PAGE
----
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Environmental magnetic record of Antarctic palaeoclimate from Eocene/Oligocene glaciomarine sediments, Victoria Land Basin

Environmental magnetic record of Antarctic palaeoclimate from Eocene/Oligocene glaciomarine sediments, Victoria Land Basin
Environmental magnetic record of Antarctic palaeoclimate from Eocene/Oligocene glaciomarine sediments, Victoria Land Basin
The onset of continent-wide glaciation in Antarctica is still poorly understood, despite being one of the most important palaeoclimatic events in the Cenozoic. The Eocene/ Oligocene boundary interval has recently been recognized as a critical time for Antarctic climatic evolution, and it may mark the preglacial-glacial transition. Magnetic susceptibility, intensity of natural and artificial remanences, hysteresis parameters and magnetic anisotropy of the lower half ( late Eocene/early Oligocene) of the CIROS-1 core (from McMurdo Sound, Antarctica) reveal alternating intervals of high and low magnetic mineral concentrations that do not correspond to lithostratigraphic units in the core. Pseudo-single-domain magnetite is the main magnetic mineral throughout the sequence, and sharp changes in magnetite concentration match changes in clay mineralogy beneath and at the Eocene/Oligocene boundary. The detrital magnetite originated from weathering of the Ferrar Group (which comprises basic extrusive and intrusive igneous rocks). Weathering processes and input of magnetite to the Victoria Land Basin were intense during periods when the Antarctic climate was warmer than today, but during intervals when the climate was relatively cool, chemical weathering of the Ferrar Group was suppressed and input of detrital magnetite to the Victoria Land Basin decreased. Our results also indicate that a cold and dry climate was not established in Antarctica until the Eocene/Oligocene boundary, with major ice sheet growth occurring at the early/late Oligocene boundary. Some earlier cold intervals are identified, which indicate that climate had begun to deteriorate by the middle/late Eocene boundary.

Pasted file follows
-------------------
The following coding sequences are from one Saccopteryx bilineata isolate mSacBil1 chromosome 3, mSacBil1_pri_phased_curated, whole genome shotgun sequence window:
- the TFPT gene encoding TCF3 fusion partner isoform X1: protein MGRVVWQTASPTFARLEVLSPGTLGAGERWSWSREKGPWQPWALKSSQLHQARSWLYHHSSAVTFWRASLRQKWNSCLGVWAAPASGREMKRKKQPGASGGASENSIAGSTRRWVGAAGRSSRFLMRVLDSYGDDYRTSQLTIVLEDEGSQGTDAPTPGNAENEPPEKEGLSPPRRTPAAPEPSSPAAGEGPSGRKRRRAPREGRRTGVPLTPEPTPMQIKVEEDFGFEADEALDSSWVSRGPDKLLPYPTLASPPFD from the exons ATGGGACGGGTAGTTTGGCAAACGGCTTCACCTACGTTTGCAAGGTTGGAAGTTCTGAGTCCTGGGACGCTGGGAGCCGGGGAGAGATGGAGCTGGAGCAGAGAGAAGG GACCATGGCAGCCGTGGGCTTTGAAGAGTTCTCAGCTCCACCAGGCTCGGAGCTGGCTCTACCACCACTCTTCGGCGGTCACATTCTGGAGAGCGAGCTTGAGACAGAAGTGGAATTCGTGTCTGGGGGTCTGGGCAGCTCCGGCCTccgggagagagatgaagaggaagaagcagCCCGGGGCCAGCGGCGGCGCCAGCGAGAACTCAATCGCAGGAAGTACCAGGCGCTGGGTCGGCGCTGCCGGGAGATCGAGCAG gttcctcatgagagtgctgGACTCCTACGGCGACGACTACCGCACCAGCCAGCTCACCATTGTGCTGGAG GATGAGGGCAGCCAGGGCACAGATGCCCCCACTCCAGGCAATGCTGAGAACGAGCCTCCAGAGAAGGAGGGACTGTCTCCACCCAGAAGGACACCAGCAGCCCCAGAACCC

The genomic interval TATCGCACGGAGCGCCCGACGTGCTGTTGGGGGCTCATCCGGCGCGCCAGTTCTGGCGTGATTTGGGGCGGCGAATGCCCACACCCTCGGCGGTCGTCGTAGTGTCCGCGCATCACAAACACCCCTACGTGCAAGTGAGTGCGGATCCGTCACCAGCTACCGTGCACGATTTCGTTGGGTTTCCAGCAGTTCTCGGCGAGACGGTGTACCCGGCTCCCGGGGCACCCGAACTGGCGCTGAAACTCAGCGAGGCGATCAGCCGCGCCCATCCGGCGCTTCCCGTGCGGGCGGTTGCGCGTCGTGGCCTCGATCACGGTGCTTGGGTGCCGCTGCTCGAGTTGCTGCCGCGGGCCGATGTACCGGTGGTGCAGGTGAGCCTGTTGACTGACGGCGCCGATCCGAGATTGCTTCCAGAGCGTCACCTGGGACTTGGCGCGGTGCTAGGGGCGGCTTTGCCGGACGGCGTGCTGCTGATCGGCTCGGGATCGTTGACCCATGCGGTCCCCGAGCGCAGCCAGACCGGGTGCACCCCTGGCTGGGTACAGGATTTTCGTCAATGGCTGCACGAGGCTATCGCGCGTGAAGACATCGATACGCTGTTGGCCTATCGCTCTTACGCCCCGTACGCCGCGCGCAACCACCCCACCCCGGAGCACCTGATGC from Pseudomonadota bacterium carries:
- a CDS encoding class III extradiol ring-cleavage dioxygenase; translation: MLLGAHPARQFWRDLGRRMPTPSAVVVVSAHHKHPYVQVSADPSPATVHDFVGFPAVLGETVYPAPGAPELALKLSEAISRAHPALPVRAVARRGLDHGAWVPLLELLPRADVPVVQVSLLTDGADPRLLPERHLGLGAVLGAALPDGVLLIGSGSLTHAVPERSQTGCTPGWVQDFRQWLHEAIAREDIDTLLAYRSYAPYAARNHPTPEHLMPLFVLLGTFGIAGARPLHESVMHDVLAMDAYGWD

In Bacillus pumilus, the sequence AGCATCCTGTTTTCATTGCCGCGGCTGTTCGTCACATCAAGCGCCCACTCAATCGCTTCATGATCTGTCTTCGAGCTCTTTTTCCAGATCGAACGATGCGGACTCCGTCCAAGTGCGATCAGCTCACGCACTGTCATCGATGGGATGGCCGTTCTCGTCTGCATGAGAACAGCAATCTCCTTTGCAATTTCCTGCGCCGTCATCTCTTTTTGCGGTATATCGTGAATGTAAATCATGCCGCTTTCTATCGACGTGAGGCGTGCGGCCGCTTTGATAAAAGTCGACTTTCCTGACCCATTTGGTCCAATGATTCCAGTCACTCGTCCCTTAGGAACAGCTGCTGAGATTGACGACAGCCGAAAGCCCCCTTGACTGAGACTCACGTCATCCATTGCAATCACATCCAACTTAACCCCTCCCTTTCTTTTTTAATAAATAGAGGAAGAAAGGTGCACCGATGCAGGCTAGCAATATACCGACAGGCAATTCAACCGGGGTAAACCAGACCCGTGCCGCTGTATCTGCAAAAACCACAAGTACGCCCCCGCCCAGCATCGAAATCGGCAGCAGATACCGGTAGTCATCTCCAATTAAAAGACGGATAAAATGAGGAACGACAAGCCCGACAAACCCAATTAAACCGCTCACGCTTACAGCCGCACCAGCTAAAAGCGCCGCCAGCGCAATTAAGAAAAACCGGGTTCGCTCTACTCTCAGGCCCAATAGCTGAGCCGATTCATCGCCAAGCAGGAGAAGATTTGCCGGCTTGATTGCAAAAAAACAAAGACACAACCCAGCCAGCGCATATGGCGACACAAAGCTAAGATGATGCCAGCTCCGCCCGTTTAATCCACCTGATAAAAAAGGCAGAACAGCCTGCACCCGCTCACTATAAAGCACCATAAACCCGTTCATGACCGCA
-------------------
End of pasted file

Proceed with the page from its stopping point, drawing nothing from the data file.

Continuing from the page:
Cenozoic, palaeoclimate, palaeomagnetism, rock magnetism, sediments
0956-540X
652-662
Sagnotti, Leonardo
7c810d6f-8a83-4e71-9b56-194a54a59513
Florindo, Fabio
5953170b-79f7-431e-9e08-824a47e0fbd5
Verosub, Kenneth L.
396d0f22-35c1-42b9-8581-96fbb6df597d
Wilson, Gary S.
6dad8d23-23a6-4b25-bc69-1ea7ad428b3b
Roberts, Andrew P.
4f062491-5408-4edb-8dd1-140c6a42e93f
Sagnotti, Leonardo
7c810d6f-8a83-4e71-9b56-194a54a59513
Florindo, Fabio
5953170b-79f7-431e-9e08-824a47e0fbd5
Verosub, Kenneth L.
396d0f22-35c1-42b9-8581-96fbb6df597d
Wilson, Gary S.
6dad8d23-23a6-4b25-bc69-1ea7ad428b3b
Roberts, Andrew P.
4f062491-5408-4edb-8dd1-140c6a42e93f

Sagnotti, Leonardo, Florindo, Fabio, Verosub, Kenneth L., Wilson, Gary S. and Roberts, Andrew P. (1998) Environmental magnetic record of Antarctic palaeoclimate from Eocene/Oligocene glaciomarine sediments, Victoria Land Basin. Geophysical Journal International, 134 (3), 652-662.

Record type: Article

Abstract

The onset of continent-wide glaciation in Antarctica is still poorly understood, despite being one of the most important palaeoclimatic events in the Cenozoic. The Eocene/ Oligocene boundary interval has recently been recognized as a critical time for Antarctic climatic evolution, and it may mark the preglacial-glacial transition. Magnetic susceptibility, intensity of natural and artificial remanences, hysteresis parameters and magnetic anisotropy of the lower half ( late Eocene/early Oligocene) of the CIROS-1 core (from McMurdo Sound, Antarctica) reveal alternating intervals of high and low magnetic mineral concentrations that do not correspond to lithostratigraphic units in the core. Pseudo-single-domain magnetite is the main magnetic mineral throughout the sequence, and sharp changes in magnetite concentration match changes in clay mineralogy beneath and at the Eocene/Oligocene boundary. The detrital magnetite originated from weathering of the Ferrar Group (which comprises basic extrusive and intrusive igneous rocks). Weathering processes and input of magnetite to the Victoria Land Basin were intense during periods when the Antarctic climate was warmer than today, but during intervals when the climate was relatively cool, chemical weathering of the Ferrar Group was suppressed and input of detrital magnetite to the Victoria Land Basin decreased. Our results also indicate that a cold and dry climate was not established in Antarctica until the Eocene/Oligocene boundary, with major ice sheet growth occurring at the early/late Oligocene boundary. Some earlier cold intervals are identified, which indicate that climate had begun to deteriorate by the middle/late Eocene boundary.

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More information

Published date: 1998
Keywords: Cenozoic, palaeoclimate, palaeomagnetism, rock magnetism, sediments

Identifiers

Local EPrints ID: 66111
URI: http://eprints.soton.ac.uk/id/eprint/66111
ISSN: 0956-540X
PURE UUID: 120ffbb9-98f9-4aef-92ac-13c9c18ff2ee

Catalogue record

Date deposited: 30 Apr 2009
Last modified: 08 Nov 2021 16:33

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Contributors

Author: Leonardo Sagnotti
Author: Fabio Florindo
Author: Kenneth L. Verosub
Author: Gary S. Wilson
Author: Andrew P. Roberts

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